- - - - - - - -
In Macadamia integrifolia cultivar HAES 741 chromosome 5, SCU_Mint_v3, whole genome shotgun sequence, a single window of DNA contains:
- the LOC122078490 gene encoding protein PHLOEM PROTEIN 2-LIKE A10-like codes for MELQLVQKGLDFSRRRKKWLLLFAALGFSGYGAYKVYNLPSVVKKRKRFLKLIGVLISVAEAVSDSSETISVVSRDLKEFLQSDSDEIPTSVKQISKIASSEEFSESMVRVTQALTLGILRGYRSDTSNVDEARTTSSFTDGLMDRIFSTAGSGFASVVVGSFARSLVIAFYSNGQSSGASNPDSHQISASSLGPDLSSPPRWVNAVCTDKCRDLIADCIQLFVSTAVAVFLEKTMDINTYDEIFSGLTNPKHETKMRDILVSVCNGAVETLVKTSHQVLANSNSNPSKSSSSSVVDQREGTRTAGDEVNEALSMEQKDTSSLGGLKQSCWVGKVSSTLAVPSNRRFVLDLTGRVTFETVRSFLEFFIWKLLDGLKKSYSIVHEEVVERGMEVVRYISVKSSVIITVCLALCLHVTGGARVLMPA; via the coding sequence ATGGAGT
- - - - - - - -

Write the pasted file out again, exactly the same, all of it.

In Macadamia integrifolia cultivar HAES 741 chromosome 5, SCU_Mint_v3, whole genome shotgun sequence, a single window of DNA contains:
- the LOC122078490 gene encoding protein PHLOEM PROTEIN 2-LIKE A10-like codes for MELQLVQKGLDFSRRRKKWLLLFAALGFSGYGAYKVYNLPSVVKKRKRFLKLIGVLISVAEAVSDSSETISVVSRDLKEFLQSDSDEIPTSVKQISKIASSEEFSESMVRVTQALTLGILRGYRSDTSNVDEARTTSSFTDGLMDRIFSTAGSGFASVVVGSFARSLVIAFYSNGQSSGASNPDSHQISASSLGPDLSSPPRWVNAVCTDKCRDLIADCIQLFVSTAVAVFLEKTMDINTYDEIFSGLTNPKHETKMRDILVSVCNGAVETLVKTSHQVLANSNSNPSKSSSSSVVDQREGTRTAGDEVNEALSMEQKDTSSLGGLKQSCWVGKVSSTLAVPSNRRFVLDLTGRVTFETVRSFLEFFIWKLLDGLKKSYSIVHEEVVERGMEVVRYISVKSSVIITVCLALCLHVTGGARVLMPA; via the coding sequence ATGGAGT